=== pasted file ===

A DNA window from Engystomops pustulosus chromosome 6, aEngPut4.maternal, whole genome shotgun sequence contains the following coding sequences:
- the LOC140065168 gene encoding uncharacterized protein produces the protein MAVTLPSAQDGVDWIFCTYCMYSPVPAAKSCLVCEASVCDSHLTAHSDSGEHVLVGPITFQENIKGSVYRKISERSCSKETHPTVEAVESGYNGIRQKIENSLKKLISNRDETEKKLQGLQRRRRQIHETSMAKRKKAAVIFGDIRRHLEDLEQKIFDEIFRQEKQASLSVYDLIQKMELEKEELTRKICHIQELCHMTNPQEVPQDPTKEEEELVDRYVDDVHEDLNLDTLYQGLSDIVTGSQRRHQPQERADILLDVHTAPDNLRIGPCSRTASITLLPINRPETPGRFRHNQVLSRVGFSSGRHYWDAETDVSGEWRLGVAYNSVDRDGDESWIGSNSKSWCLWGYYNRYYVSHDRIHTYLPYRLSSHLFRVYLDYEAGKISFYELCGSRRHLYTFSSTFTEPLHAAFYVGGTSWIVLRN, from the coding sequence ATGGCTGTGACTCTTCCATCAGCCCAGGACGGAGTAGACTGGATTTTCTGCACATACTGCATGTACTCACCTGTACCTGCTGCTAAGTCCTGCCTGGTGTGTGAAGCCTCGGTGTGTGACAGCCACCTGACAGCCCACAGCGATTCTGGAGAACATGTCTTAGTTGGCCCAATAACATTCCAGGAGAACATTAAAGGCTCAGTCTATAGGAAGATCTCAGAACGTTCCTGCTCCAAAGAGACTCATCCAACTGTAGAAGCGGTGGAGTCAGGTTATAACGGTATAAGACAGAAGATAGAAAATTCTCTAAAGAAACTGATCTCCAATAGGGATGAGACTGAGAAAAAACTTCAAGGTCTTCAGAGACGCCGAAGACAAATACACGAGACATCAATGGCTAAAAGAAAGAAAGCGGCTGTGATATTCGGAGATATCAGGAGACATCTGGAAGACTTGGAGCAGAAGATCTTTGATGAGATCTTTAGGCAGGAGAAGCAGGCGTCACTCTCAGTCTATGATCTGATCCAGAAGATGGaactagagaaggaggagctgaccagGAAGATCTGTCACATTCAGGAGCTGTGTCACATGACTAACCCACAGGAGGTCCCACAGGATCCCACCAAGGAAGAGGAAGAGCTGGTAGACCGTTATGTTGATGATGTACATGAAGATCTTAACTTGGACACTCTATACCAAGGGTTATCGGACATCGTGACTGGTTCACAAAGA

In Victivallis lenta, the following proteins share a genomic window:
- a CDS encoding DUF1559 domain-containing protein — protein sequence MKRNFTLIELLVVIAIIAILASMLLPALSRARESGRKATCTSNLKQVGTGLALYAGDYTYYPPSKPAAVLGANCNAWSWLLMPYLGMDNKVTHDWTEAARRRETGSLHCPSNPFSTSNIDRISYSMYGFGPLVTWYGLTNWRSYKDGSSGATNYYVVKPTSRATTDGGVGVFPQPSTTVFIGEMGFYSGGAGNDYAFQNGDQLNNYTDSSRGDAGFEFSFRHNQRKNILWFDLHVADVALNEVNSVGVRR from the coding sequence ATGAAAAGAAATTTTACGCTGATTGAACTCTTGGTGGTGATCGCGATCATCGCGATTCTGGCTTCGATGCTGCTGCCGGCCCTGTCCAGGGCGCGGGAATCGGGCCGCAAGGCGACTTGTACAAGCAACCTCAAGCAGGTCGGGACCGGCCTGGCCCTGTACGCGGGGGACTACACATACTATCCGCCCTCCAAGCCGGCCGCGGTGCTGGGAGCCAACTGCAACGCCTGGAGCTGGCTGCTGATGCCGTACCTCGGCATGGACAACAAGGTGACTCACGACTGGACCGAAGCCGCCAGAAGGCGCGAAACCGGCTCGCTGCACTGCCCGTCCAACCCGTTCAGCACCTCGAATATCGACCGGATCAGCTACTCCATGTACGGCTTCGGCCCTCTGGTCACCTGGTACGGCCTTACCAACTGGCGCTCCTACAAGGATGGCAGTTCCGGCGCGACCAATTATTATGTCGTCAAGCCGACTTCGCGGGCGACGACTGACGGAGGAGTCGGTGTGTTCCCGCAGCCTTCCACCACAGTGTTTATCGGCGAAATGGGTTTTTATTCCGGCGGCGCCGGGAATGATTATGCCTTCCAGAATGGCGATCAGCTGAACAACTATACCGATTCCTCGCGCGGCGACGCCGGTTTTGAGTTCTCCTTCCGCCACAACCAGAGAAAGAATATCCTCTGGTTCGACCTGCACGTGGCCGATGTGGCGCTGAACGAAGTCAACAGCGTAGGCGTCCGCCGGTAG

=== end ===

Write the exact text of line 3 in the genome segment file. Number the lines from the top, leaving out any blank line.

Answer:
In Victivallis lenta, the following proteins share a genomic window: